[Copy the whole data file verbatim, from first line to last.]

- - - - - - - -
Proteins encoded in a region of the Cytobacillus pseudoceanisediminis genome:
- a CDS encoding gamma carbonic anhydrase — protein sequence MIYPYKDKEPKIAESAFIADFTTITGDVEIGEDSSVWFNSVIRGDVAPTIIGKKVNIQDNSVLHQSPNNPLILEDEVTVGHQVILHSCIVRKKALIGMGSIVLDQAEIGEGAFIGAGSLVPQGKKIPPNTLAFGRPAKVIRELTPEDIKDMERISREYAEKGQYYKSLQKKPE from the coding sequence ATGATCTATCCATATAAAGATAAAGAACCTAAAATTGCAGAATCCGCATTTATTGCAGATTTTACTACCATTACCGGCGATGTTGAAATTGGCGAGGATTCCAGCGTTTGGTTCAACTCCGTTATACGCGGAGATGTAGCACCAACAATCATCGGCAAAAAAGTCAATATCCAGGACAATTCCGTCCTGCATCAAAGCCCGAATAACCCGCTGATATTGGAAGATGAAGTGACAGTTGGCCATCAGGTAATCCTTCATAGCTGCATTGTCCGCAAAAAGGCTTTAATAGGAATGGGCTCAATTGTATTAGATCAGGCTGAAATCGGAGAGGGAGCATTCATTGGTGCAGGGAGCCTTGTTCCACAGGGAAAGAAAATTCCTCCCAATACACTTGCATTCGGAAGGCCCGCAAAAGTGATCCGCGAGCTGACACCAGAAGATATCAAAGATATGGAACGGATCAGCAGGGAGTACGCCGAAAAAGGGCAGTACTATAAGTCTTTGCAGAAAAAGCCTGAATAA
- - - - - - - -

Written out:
Proteins encoded in a region of the Cytobacillus pseudoceanisediminis genome:
- a CDS encoding gamma carbonic anhydrase — protein sequence MIYPYKDKEPKIAESAFIADFTTITGDVEIGEDSSVWFNSVIRGDVAPTIIGKKVNIQDNSVLHQSPNNPLILEDEVTVGHQVILHSCIVRKKALIGMGSIVLDQAEIGEGAFIGAGSLVPQGKKIPPNTLAFGRPAKVIRELTPEDIKDMERISREYAEKGQYYKSLQKKPE from the coding sequence ATGATCTATCCATATAAAGATAAAGAACCTAAAATTGCAGAATCCGCATTTATTGCAGATTTTACTACCATTACCGGCGATGTTGAAATTGGCGAGGATTCCAGCGTTTGGTTCAACTCCGTTATACGCGGAGATGTAGCACCAACAATCATCGGCAAAAAAGTCAATATCCAGGACAATTCCGTCCTGCATCAAAGCCCGAATAACCCGCTGATATTGGAAGATGAAGTGACAGTTGGCCATCAGGTAATCCTTCATAGCTGCATTGTCCGCAAAAAGGCTTTAATAGGAATGGGCTCAATTGTATTAGATCAGGCTGAAATCGGAGAGGGAGCATTCATTGGTGCAGGGAGCCTTGTTCCACAGGGAAAGAAAATTCCTCCCAATACACTTGCATTCGGAAGGCCCGCAAAAGTGATCCGCGAGCTGACACCAGAAGATATCAAAGATATGGAACGGATCAGCAGGGAGTACGCCGAAAAAGGGCAGTACTATAAGTCTTTGCAGAAAAAGCCTGAATAA